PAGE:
ASKED & ANSWERED: Matthew Berard on FAA's new drone registration requirement

By Steve Thorpe
Legal News

After months of study, the FAA announced recently that all non-commercial drone owners must register their unit with the agency by mid-February. Upon completion of the registration process, the owner will receive a Certificate of Aircraft Registration/Proof of Ownership including an identification number, which must be marked on the aircraft. Matthew Berard of Plunkett Cooney’s Detroit office concentrates his practice on medical liability and insurance coverage. A licensed private pilot, Berard also serves as the publications chair for the DRI Aviation Law Committee and is a member of the Lawyer-Pilots Bar Association, Aviation Insurance Association, Michigan Business Aviation Association and Aviation Law Section of the State Bar of Michigan.
Thorpe: According to Newsweek, more than a million drones will be given as gifts this holiday season. Will there be one under your tree?

Berard: I certainly hope I open one. You see them in all kinds of shapes, sizes, capabilities, and prices. While I probably should not expect to see a $3,000 drone under the tree, there are cheaper options out there for around $50. As you mentioned, nearly 1 million drones will be opened in family rooms across the country this holiday season as unmanned aircraft are becoming increasingly popular and inexpensive. However, before you unbox a drone and take to the skies, you must be aware of the FAA’s recently announced registration requirement for personal drones weighing over 0.55 pounds (8.8 ounces) and less than 55 pounds while operated outdoors, that took effect on December 21, 2015. If you receive such a drone as a gift, you are now the owner of an “aircraft” that is subject to Federal regulation and must be registered with the FAA. According to the FAA, failure to register a qualifying drone (legally an “aircraft”) may result in civil penalties up to $27,500 and criminal fines up to $250,000 and/or imprisonment for up to three years.

Thorpe: How will the registration process work?

Berard: The process is very simple and takes no more than five minutes to complete. You must go to the FAA’s website and be a U.S. citizen and 13 years of age or older to register a drone on your own (if the owner is under 13, then a person at least 13 years of age must register it). There is a $5 fee to register drones, but if registered within 30 days after December 21, 2015 the fee is refunded (to encourage registration).

Thorpe: Is it the drone or the operator who is registered with the FAA?

Berard:  Upon registration, the owner will receive a Certificate of Aircraft Registration which must be in the operator’s possession (either in paper copy, email form, or electronically accessed from the registration website) when flying the drone. While full sized aircraft have “N-numbers,” the owner is issued their own unique registration number with the FAA that must be displayed on each of their drones prior to operation by some means that is legible and allows the number to be readily seen (such as permanent marker, label, engraving, or other means) or in the battery compartment if tools are not required to open it. Registration, however, does not provide authorization to fly the drone as other regulations governing its operation might apply. In fact, during the registration process you must agree that you will operate your drone in accordance with the FAA’s safety guidelines (i.e., below 400 feet, away from other aircraft, within visual line of sight, etc.).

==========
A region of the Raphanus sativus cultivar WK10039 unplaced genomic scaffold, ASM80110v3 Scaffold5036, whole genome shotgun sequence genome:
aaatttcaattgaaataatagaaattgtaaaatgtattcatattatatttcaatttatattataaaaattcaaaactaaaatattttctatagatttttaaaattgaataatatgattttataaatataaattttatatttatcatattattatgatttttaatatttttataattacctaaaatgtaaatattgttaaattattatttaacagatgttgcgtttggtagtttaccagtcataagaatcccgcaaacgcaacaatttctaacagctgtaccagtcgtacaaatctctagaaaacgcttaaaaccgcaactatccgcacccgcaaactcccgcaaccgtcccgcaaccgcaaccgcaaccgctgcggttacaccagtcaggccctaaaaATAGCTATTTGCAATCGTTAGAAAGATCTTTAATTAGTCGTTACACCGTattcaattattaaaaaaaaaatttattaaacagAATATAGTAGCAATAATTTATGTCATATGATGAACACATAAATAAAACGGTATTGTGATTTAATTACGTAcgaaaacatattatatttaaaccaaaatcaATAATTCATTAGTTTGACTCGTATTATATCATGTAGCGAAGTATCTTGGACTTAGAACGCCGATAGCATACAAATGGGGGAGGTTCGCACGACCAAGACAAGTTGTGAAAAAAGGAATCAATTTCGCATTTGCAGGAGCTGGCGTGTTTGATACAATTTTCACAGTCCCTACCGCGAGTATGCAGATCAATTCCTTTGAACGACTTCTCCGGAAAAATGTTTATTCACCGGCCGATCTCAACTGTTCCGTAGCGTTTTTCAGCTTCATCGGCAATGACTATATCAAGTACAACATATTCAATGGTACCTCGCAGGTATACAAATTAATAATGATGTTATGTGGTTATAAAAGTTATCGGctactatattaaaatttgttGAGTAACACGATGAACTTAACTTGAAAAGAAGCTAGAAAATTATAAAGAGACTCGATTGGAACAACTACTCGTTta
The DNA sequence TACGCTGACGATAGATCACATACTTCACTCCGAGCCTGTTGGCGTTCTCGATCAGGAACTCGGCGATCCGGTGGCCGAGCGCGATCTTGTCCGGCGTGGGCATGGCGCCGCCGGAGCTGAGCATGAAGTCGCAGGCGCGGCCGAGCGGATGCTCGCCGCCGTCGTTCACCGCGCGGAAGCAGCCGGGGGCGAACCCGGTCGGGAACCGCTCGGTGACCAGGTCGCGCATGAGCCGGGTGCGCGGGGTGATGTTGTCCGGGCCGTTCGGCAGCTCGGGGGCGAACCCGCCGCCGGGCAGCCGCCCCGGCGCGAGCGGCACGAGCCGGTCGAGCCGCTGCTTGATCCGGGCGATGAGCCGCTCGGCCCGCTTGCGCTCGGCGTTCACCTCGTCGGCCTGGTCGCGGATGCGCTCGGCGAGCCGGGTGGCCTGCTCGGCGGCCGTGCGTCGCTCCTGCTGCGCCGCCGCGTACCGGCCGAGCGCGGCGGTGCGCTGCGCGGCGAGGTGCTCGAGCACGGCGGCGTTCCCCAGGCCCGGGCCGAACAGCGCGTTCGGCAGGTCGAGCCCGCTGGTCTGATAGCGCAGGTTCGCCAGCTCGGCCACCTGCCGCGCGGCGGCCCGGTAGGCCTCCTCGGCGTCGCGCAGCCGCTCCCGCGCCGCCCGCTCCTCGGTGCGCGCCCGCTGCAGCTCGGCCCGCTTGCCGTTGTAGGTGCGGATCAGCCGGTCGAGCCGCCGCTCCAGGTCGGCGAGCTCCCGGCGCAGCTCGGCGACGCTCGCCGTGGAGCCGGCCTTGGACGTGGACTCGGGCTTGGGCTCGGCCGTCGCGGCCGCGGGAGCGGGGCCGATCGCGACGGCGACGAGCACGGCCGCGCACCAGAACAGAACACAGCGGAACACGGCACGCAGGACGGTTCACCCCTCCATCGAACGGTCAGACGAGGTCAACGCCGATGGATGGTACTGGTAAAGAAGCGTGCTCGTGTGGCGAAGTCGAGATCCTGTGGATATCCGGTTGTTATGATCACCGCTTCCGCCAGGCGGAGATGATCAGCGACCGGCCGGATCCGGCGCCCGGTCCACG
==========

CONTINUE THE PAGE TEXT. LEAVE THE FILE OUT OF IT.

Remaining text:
Thorpe: What about people who already own a drone?

Berard: If you already own a drone that meets the weight criteria for registration, you have until February 19, 2016 to register it. Failure to register your presently owned drone may result in the penalties mentioned previously.

Thorpe: The new regulation draws a distinction between personal and commercial drones. What additional hurdles will a commercial drone operator face?

Berard: Currently, commercial drone operators must still also obtain a Section 333 waiver from the FAA. Once issued, this waiver permits the applicant to operate the drone for a commercial purpose in accordance with the limitations set forth in the approval from the FAA. This applies to wedding photographers, realtors, farmers, etc. Separately, public entities must obtain a Certificate of Waiver or Authorization (COA) to operate an aircraft for public use.

Thorpe: Some cities have banned drones. Does this new rule affect those laws?

Berard: Remember, registration of your drone is not authorization to fly it. You still must ensure you comply with regulations applicable to its operations. By way of analogy, simply because a car is registered with the Secretary of State does not necessarily mean one is legally permitted to drive it. Further, federal preemption issues may arise to the extent a city or municipality is attempting to regulate airspace by way of ordinance or code.

Thorpe: A recent poll found that 47 percent of citizens think private drones should be illegal and more than one third of Americans want to own one. Sounds like lots of work for lawyers down the road!

Berard: I believe that with the influx of the million new drones we will see more incidents of close calls or drone crashes in the news. It is certainly a possibility that litigation with respect to drones will rise in the future. We will continue to see regulatory issues and commercial operation issues arise as this area of the law develops further.